A lot of people that I speak to, people in the ‘know’, tell me that podcasting is the future. Give it a couple of years and instead of me typing this I’ll be saying it into a microphone – difficult for many considering only about 16% of the human population can understand my accent.
But a dedicated team at BBC Education have decided to look to the future in order to examine the past, particularly the LGBT+ history of Manchester with their new podcast: In This Place: Gaychester.
Each of the 6 episodes focuses on a different aspect of the city’s queer history, presented by major players within the LGBT+ community including Nick Grimshaw, Cheddar Gorgeous, Dolly-Rose Campbell and more.
Available to listen to right now, here’s what each episode is about…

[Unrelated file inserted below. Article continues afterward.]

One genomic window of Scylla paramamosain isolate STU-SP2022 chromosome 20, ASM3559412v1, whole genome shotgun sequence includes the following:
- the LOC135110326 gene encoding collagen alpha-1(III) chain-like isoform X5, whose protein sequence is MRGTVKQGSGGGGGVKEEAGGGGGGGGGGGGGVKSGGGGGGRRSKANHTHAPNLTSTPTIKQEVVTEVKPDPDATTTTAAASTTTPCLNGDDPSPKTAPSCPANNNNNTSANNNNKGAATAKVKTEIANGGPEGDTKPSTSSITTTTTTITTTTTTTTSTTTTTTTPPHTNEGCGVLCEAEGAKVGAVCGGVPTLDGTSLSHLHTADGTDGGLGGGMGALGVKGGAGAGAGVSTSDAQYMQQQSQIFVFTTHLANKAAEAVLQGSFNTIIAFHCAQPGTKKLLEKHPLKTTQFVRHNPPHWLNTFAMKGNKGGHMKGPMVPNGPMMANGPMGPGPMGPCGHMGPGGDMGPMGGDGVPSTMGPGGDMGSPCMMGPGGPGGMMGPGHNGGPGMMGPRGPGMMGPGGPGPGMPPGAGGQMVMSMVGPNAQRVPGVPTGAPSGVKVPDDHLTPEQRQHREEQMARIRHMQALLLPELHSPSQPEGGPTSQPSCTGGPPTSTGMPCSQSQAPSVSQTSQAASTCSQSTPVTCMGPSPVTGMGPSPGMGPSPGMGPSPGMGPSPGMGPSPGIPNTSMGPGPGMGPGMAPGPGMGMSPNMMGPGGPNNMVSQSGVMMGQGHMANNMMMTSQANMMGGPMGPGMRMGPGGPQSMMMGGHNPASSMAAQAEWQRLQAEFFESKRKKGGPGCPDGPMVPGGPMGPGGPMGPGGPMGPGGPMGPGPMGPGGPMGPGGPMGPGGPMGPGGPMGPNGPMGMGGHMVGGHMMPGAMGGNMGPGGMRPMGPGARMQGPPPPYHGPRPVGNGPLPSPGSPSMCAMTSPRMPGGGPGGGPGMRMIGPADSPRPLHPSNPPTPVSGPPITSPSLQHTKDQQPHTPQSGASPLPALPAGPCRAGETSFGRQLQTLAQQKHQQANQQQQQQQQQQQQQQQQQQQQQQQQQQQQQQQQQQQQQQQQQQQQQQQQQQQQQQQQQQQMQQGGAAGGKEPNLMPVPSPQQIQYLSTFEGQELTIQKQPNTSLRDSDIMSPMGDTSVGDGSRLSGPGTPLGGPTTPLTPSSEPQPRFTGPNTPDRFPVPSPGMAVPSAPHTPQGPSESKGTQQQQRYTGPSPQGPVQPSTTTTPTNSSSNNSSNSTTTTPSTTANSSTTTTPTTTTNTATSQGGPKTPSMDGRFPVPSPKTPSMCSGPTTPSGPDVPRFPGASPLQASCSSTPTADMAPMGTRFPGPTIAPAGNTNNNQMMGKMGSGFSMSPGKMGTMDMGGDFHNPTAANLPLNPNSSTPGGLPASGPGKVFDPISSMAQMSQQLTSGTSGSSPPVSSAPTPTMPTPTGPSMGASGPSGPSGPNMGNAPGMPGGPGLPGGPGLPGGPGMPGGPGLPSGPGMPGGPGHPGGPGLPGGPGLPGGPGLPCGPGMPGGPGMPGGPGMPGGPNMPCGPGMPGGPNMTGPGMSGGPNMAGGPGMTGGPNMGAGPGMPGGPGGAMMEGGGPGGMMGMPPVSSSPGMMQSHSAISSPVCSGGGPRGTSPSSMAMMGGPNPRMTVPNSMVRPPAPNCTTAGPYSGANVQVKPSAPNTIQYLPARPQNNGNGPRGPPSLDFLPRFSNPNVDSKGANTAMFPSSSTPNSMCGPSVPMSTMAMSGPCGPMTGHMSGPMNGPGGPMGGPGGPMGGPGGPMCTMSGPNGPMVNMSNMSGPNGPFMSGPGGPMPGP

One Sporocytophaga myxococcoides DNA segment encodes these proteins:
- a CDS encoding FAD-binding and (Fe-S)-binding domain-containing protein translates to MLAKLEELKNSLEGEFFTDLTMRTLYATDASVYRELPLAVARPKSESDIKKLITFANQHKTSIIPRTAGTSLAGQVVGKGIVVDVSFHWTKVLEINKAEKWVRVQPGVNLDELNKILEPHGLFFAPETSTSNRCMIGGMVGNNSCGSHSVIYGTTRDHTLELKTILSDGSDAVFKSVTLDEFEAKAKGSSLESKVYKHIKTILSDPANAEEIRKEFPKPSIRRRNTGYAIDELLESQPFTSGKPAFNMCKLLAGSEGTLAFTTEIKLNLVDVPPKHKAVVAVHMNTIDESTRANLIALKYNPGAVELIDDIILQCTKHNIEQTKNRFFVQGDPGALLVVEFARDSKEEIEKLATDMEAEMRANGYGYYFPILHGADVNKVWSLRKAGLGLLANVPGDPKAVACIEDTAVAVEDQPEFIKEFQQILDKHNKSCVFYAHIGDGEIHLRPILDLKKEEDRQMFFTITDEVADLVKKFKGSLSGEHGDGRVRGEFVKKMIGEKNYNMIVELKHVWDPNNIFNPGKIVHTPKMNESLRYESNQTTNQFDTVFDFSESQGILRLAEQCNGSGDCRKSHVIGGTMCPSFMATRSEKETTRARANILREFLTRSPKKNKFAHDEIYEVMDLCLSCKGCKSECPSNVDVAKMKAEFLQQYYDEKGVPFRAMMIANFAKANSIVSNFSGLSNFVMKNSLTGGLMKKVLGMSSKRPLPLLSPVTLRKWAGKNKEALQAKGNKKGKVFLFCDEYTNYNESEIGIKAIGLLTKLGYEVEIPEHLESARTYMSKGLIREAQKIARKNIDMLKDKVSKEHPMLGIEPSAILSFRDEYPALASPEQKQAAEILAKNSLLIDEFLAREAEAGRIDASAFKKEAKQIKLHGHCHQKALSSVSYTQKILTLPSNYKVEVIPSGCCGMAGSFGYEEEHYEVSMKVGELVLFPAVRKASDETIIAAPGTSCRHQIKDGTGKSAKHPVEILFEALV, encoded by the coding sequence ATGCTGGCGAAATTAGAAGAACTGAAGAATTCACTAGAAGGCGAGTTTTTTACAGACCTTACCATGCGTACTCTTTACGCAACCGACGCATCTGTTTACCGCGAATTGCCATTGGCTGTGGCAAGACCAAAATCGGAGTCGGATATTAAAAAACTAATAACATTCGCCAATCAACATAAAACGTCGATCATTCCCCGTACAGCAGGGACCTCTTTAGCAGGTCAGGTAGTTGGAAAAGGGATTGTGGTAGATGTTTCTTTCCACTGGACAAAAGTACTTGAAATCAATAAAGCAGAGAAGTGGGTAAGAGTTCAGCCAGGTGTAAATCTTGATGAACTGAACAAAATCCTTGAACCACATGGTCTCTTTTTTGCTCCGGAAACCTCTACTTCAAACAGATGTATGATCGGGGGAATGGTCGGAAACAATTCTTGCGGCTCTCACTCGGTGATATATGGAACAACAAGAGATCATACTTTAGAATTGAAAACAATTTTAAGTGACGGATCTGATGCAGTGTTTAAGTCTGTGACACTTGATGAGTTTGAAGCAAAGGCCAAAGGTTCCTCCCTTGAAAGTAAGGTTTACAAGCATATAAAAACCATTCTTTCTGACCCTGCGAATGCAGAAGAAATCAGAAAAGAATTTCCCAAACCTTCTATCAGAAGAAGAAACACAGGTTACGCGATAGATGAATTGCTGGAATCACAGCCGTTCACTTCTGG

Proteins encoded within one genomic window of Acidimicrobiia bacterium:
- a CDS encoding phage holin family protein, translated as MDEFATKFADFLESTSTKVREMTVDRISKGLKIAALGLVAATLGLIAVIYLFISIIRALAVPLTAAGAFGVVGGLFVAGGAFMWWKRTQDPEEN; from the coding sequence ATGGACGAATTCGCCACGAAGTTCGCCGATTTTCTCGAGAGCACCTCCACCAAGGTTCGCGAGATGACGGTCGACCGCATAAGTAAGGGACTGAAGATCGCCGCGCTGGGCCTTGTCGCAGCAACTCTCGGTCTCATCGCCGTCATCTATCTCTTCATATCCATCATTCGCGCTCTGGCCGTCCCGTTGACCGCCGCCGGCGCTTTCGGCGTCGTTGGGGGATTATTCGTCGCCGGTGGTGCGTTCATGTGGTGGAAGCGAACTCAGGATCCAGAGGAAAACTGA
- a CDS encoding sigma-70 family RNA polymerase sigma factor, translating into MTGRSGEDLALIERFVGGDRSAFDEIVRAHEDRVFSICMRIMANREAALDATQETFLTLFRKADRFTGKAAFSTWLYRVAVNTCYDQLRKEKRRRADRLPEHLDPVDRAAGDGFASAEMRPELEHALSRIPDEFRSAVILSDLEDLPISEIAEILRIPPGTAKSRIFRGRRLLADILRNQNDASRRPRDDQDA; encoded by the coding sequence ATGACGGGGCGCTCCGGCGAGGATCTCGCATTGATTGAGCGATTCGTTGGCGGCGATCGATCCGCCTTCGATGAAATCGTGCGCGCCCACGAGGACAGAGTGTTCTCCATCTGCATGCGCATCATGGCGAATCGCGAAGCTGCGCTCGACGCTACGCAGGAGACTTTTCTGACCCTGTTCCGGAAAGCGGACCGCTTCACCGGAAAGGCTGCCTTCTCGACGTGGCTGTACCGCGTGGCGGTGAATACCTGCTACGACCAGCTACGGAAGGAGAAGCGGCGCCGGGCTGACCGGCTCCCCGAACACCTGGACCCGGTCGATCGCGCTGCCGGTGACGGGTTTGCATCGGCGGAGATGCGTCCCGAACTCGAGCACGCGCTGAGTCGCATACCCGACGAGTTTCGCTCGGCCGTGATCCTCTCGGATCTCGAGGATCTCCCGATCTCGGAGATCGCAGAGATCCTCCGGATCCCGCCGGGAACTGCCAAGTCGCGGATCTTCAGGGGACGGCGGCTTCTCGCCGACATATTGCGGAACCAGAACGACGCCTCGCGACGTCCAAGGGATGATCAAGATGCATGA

History of Canal Street
Nick Grimshaw takes a trip down Canal Street to learn how it earnt its place in LGBT+ history – growing from a single pub, to the heart of one of the most famous gay villages in the country.
Ballard of Harry Stokes
Ballads of the life of trans man Harry Stokes were hot gossip in 19th century Manchester. Annie Wallace (Hollyoaks) looks at what made Harry’s life so interesting to Victorians.
Manchester’s First Drag Ball?
Manchester drag royalty Cheddar Gorgeous looks back on a “Drag Ball” which took place in 1880, and how it might have helped to kick off Manchester’s LGBT+ scene.
Alan Turing’s Life in Manchester
Alan Turing is now the face of the £50 note – he’s known for his work in Bletchley Park – but what was his life in Manchester like? Rob Rinder looks back.
Manchester and Section 28
Dolly-Rose Campbell looks at how Manchester fought the introduction of Section 28, introduced in 1988 to prevent the “promotion of homosexuality”.
30 Years of The Albert Kennedy Trust
Phil Lester looks at The AKT, or Albert Kennedy Trust, which celebrates its 30th anniversary in 2019 – how did it come to start in Manchester and who was Albert?
In This Place: Gaychester